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Students look to service as postgraduate option

Melissa Flanagan | Thursday, September 29, 2011

Senior Katie Stucko’s current application process consists of two interviews — an online activity test and numerous essays.

Stucko is not applying for a high-paying financial or accounting position on Wall Street. Instead, she is applying to volunteer as a teacher through the Teach for America (TFA) program.

“I’m really into doing what I’m passionate about,” Stucko said. “And what I know right now is where I need to be and that is doing this.”

Each year, approximately 10 percent of Notre Dame graduates commit to at least one year of service either in the United States or abroad, according to the Center for Social Concerns website.

Stucko hopes to be one of those graduates.

“I’m applying for Teach For America (TFA) right now and Alliance for Catholic Education (ACE) later on,” she said.

“Also a lot of other teaching programs, every one I can find.”

Senior Rocky Stroud is applying to ACE as well, in addition to the Peace Corps and Match, a Boston-based program that matches volunteers with six or seven people who they tutor for one year.

“I’ve been doing service for so long and I didn’t want to start in the corporate world right away,” Stroud said. “I wanted to take a few years to involve myself in an activity that I couldn’t do sitting behind a desk.”

The summer after his sophomore year, Stroud participated in a Summer Service Learning Program in Oregon where he worked at a free clinic. He is currently serving as an AmeriCorps volunteer at the Robinson Community Learning Center in South Bend.

Last year, Stroud also traveled to Ammoklee, Fla. for a spring break service trip.

“We helped migrant workers down there, seeing how they actually pick tomatoes and put them in boxes,” he said. “It’s basically working slavery.”

Stucko said she has participated in a multitude of volunteer teaching programs over the years as well.

“I’m a Program of Liberal Studies (PLS) major, so for three years I’ve done junior great books,” she said. “On Fridays we go into South Bend classrooms and basically do PLS material with middle school kids.”

Stucko also taught a Sunday school class for Confirmation candidates.

However, Stucko said a defining experience came this past summer when she taught 9th grade English in Houston with a program called Breakthrough Collaborative, a TFA partner organization.

“It’s the same model but it’s for really intelligent low-income kids,” she said. “It gives them extra help over the summer to get into great high schools and ultimately go to college.

Stucko said her time in Houston helped her realize she wanted to participate in a program such as TFA after graduation.

“This experience and the others culminated into me thinking this is what I want to do,” she said. “I was just doing these things because I really loved it then I realized, oh, I can do this as a real job.”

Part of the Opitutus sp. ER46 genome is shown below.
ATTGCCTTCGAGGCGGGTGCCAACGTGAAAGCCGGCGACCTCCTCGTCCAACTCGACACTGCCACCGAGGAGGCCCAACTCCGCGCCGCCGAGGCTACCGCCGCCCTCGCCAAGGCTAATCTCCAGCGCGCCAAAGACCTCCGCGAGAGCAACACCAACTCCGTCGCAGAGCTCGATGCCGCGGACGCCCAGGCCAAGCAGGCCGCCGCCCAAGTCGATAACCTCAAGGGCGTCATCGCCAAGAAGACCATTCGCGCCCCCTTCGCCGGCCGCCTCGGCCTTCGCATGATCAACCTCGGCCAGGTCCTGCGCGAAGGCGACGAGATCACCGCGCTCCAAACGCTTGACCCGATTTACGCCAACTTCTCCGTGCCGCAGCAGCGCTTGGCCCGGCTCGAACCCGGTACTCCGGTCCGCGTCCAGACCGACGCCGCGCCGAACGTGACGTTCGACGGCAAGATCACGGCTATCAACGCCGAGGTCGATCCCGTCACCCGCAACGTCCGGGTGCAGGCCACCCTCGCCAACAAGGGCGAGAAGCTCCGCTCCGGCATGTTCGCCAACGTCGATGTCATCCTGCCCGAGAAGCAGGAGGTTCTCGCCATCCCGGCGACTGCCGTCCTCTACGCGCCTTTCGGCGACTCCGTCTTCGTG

Stucko said the TFA application process is a series of stepping stones, going from sending in a resume and initial application, to a phone interview, to an online exam covering both quantitative data analysis and essays and finally ending in a full-day interview.

“First there’s a group interview and at the end you have to teach a five-minute lesson in front of the entire group,” she said. “And then there’s an individual interview.”

Last year, Stucko said about 46,000 students applied and TFA accepted 5,500, which is about 11 percent.

The ACE application is not due until Jan. 25, Stucko said, and the two are very similar.

“There are less stops along the way for ACE,” she said. “You need recommendations too though, and you have to take the GRE since it’s a masters program.”

Stroud said the only application he has begun is for Peace Corps.

“I met with a recruiter at the Career Fair, and then I had a mock interview,” Stroud said. “It wasn’t an official interview, it was more of a meet and greet.”

Stroud said the Peace Corps only accepts about one-third of its applications, and he has heard a high amount of ACE applicants are waitlisted.

“I think a lot of times it goes to the people who start applying early in the fall semester,” he said. “The people who think, yes I want to do this and they get the job.”

Stroud said while many students consider post-graduate service to be a fallback option, those people should still apply for the programs at the same time as they would for a mainstream job.

Stucko hopes to transform this experience into her future mainstream job by continuing in the education world after her volunteer teaching experience, and possibly apply for doctoral programs in education management.

“I have dreams of doing school administration kind of things and being involved in larger school reform,” she said. “I’m looking at this as a stepping stone into whatever that is.”

Stroud said he would like to connect his service work to his future occupation in a different way.

“I want to go into public health,” he said. “I want to help write laws or work in hospital administration to continue helping the people I’ve been serving for so long.”